aminations. Last dates for filing ap-
plications is noted in each case.
Priorty Analysts in metal field,
$3,200 to $3,800, July 17, 1942.
Associate Producton Specialist with
Maritime Commission, $3,200, July
19, 1942.
Economists thoroughly grounded
in Iron and Steel trade knowledge,
$3,200 to $4,600, no date given.
Market Analysist, $2,600 to $6,500,
no date given.
Marine Engineers, $2,600 to $5,600.
until further notice.
Naval Architects, $2,600 to $5,600,]
until further notice.
Attorney, $2,000 to $3,200, August
21, 1942.
Law Clerk Trainee, $1,800, August
21, 1942.
Law graduates and senior students:
Applications for the two positions
listed above will be accepted from
persons who are not members of the
bar, but who have completed all aca-
demic requirements for a bachelor's
or higher degree in a recognized law
school. Applications will not be ac-
cepted from such person if they have
failed a bar examination following
the completion of the regular law
course unless they have subsequent-
ly passed such an examination. Min-
imum experience requirements for
the position of attorney range from
18 months to one year or less.
Further information may be had
from the notices which are on file
in the office of the Bureau of Ap-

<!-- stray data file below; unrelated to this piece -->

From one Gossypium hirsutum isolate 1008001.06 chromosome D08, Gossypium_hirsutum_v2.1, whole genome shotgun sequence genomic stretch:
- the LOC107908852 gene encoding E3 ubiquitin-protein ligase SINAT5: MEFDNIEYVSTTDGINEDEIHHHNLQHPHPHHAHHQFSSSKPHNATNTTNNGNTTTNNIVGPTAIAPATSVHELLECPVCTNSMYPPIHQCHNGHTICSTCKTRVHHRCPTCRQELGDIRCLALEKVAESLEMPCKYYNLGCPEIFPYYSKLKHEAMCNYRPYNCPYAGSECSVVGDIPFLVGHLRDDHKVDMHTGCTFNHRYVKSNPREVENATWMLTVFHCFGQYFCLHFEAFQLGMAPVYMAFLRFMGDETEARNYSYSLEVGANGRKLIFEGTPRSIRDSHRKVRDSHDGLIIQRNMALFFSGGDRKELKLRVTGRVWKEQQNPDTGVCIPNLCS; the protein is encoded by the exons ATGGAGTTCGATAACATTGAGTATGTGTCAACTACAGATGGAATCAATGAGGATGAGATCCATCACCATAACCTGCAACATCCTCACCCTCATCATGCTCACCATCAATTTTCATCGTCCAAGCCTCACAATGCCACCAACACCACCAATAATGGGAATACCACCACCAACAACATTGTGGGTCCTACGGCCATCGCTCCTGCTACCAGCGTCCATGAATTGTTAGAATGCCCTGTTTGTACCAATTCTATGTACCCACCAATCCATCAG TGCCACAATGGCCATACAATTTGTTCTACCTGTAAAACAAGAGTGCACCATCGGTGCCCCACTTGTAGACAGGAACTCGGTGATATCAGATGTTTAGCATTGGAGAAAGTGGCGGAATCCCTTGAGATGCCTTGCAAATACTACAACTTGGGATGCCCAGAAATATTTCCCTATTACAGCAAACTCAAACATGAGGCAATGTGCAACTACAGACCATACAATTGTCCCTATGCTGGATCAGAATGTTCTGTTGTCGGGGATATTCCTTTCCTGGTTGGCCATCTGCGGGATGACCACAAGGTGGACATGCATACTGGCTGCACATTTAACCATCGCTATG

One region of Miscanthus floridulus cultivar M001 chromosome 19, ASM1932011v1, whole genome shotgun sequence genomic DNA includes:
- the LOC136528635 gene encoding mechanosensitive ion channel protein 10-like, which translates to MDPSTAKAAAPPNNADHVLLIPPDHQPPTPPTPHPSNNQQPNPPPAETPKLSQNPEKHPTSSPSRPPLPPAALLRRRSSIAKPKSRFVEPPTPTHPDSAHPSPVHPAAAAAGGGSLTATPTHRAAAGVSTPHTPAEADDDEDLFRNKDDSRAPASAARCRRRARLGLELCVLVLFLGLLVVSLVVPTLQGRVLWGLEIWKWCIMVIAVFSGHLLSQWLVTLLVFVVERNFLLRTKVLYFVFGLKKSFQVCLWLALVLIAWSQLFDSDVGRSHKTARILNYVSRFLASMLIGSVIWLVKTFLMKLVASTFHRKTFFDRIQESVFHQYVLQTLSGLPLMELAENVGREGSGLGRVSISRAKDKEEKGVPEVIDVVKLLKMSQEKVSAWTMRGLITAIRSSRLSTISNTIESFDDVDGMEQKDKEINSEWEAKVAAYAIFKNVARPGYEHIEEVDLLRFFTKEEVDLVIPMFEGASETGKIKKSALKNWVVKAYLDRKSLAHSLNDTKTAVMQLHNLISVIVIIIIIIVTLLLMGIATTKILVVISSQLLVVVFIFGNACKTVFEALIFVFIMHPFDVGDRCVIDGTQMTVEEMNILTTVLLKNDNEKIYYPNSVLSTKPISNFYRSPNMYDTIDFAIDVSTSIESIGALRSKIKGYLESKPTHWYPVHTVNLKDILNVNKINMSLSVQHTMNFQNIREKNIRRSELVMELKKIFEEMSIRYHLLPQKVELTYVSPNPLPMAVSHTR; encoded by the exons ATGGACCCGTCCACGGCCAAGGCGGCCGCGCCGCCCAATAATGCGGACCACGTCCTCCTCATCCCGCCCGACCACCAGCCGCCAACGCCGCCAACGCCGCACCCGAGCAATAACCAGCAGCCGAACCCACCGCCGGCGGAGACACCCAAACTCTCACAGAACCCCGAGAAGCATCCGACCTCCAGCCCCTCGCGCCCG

pointments, 201 Mason Hall, office
hours 9-12 and 2-4.
Bureau of Appointments and
Occupational Information
Academic Notices
College of Literature, Science, and
the Arts, Schools of Education, For-
estry and Conservation, Music and
Public Health: Students, enrolled in
the SUMMER TERM, who received
marks of I or X at the close of their
last term of attendance (viz, semes-
ter orsummer session) will receive a
grade of E in the course unless this
work is made up by July 15. Students
wishing an extension of time beyond
this date should file a petition ad-
dressed to the appropriate official in
their school with Room 4 U.H., where
it will be transmitted.
Robert L. Williams,
Assistant Registrar
Mechanical Engineering 35. This
class will not be held Friday, July
17, 1942.I
- All Summer Term Students who
have not secured their identifica-

tion Cards may call for them at
Room 2, University Hall.
All members of the 1940 and 1941
Curriculum Workshops are asked to
meet in the West Conference Room
of the Rackham Building, Friday